Almost everyone travelling to Santo Antão takes the ferry, leaving from São Vicente, to Porto Novo on the South coast of the island, but I decided to fly to Ponta do Sol, where I would be staying in, on the North coast. Considered one of the most mountainous islands of Cape Verde, some of its remote areas are still innaccessible. It is an island of harsh ravines, precipices, intricate terracing and ingeniously irrigated areas running across the slopes.
Having stayed at a guesthouse ("Chez Louisette") owned by a Capeverdean who had been an imigrant in France, allowed me to visit the island together with other French tourists, on very well organized guided tours over three days which covered most of the island, even some of those inner areas you would not consider visiting if you were on your own.
On one of these tours we stopped at Ribeira da Cruz, where the production of "grogue" (a local sugar cane alcoholic drink) is stil hand made, using a large machinery driven by oxen plodding round and round in an almost never ending sequence of circles, called the "trapiche".
Sugar cane in bloom (Left). "Trapiche" (Right)
Cruzinha da Garça, which mostly impressed me with it's dark cliffs against a strong blue sea, was home to a few Jewish families, who in their condition of exiles escaping the Inquisition or forced "degredados" started arriving and settling on this part of the island around 1548.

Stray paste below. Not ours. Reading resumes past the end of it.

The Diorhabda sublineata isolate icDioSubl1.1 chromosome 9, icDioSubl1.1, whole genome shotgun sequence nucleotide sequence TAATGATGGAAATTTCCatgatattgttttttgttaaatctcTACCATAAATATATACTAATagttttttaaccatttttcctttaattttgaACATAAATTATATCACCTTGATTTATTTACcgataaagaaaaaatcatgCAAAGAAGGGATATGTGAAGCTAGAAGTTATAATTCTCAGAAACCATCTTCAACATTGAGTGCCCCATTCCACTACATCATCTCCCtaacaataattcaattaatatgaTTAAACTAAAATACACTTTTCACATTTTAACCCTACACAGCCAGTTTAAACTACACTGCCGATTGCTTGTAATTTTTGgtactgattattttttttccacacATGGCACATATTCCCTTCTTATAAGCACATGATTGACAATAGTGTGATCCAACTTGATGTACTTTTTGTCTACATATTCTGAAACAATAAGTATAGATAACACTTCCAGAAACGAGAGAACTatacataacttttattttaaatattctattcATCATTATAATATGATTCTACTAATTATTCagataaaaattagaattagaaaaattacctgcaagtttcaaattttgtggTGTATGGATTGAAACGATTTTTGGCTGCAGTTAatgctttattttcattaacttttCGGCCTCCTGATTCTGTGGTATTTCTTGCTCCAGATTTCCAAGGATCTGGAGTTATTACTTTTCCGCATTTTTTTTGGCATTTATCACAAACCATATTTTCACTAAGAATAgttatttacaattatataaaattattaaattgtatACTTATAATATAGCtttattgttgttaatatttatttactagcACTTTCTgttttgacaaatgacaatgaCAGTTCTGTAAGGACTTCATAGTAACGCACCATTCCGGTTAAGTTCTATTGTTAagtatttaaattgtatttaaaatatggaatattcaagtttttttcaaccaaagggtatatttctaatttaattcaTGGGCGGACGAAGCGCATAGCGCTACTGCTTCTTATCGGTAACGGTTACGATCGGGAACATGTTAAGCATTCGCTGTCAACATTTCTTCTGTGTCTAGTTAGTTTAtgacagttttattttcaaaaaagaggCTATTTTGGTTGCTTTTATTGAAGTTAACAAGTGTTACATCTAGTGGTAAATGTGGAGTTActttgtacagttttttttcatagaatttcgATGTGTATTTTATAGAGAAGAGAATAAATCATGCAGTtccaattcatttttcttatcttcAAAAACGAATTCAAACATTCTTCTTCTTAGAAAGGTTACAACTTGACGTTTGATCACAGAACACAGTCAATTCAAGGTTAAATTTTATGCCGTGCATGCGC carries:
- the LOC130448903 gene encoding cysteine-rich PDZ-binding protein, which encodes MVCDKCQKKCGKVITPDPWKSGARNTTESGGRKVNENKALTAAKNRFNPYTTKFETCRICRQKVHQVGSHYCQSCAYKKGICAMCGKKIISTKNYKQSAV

From Ponta do Sol I walked to Fontainhas, which is "perched like a fairy tale village on a high and precipitous spit of land above a deep ribeira". It is located in the Northern part of the island and as I was walking there, met several children and young adolescents, who then had to walk for hours up those labyrinthic lanes to go to school (every single day). The mountains dominate the whole area around the village and to both sides farms in the form of paddies and stone walls are to be seen.Ponta do Sol village (Left). Fontainhas village (Right).
On the way to Coculi I met this lady, one of the many who work for endless hours collecting stones and transporting them across some difficult track towards a delimited area in the valley, where they have to break them smaller and have them filtered, so as to obtain a thin mixture similar to sand, used for construction purposes. I was impressed with the amount of hard work involved, but even more impressed when she (another Capeverdean mother bringing up their children alone) invited me to the house she had built herself with the help of her two daughters and son (still young adolescents).
Moved, not to say almost "inspired" by the visible strength of these women and men I headed to the airport on my way to the next stop, Santiago island ...